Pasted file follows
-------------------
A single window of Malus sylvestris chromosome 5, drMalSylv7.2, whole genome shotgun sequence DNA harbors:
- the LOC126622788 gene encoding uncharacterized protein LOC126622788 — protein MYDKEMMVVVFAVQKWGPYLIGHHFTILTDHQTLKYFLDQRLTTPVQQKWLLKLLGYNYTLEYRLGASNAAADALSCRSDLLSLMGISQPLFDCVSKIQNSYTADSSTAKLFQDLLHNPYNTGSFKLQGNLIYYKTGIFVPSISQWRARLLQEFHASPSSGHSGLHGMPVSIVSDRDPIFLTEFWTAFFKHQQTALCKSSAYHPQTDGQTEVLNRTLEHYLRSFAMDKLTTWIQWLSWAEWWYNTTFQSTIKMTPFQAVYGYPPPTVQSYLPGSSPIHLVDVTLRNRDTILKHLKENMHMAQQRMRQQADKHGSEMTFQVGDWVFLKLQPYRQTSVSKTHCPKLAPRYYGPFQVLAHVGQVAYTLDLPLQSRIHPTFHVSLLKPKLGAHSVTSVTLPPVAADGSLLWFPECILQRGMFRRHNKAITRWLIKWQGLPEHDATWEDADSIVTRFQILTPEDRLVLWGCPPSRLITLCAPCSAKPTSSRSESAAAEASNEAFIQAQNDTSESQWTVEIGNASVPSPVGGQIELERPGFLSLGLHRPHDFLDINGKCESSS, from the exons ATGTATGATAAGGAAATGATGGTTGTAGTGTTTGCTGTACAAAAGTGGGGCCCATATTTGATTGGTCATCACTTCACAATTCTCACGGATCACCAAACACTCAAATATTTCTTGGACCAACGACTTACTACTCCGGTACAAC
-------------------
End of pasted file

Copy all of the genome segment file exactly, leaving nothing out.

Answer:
A single window of Malus sylvestris chromosome 5, drMalSylv7.2, whole genome shotgun sequence DNA harbors:
- the LOC126622788 gene encoding uncharacterized protein LOC126622788 — protein MYDKEMMVVVFAVQKWGPYLIGHHFTILTDHQTLKYFLDQRLTTPVQQKWLLKLLGYNYTLEYRLGASNAAADALSCRSDLLSLMGISQPLFDCVSKIQNSYTADSSTAKLFQDLLHNPYNTGSFKLQGNLIYYKTGIFVPSISQWRARLLQEFHASPSSGHSGLHGMPVSIVSDRDPIFLTEFWTAFFKHQQTALCKSSAYHPQTDGQTEVLNRTLEHYLRSFAMDKLTTWIQWLSWAEWWYNTTFQSTIKMTPFQAVYGYPPPTVQSYLPGSSPIHLVDVTLRNRDTILKHLKENMHMAQQRMRQQADKHGSEMTFQVGDWVFLKLQPYRQTSVSKTHCPKLAPRYYGPFQVLAHVGQVAYTLDLPLQSRIHPTFHVSLLKPKLGAHSVTSVTLPPVAADGSLLWFPECILQRGMFRRHNKAITRWLIKWQGLPEHDATWEDADSIVTRFQILTPEDRLVLWGCPPSRLITLCAPCSAKPTSSRSESAAAEASNEAFIQAQNDTSESQWTVEIGNASVPSPVGGQIELERPGFLSLGLHRPHDFLDINGKCESSS, from the exons ATGTATGATAAGGAAATGATGGTTGTAGTGTTTGCTGTACAAAAGTGGGGCCCATATTTGATTGGTCATCACTTCACAATTCTCACGGATCACCAAACACTCAAATATTTCTTGGACCAACGACTTACTACTCCGGTACAAC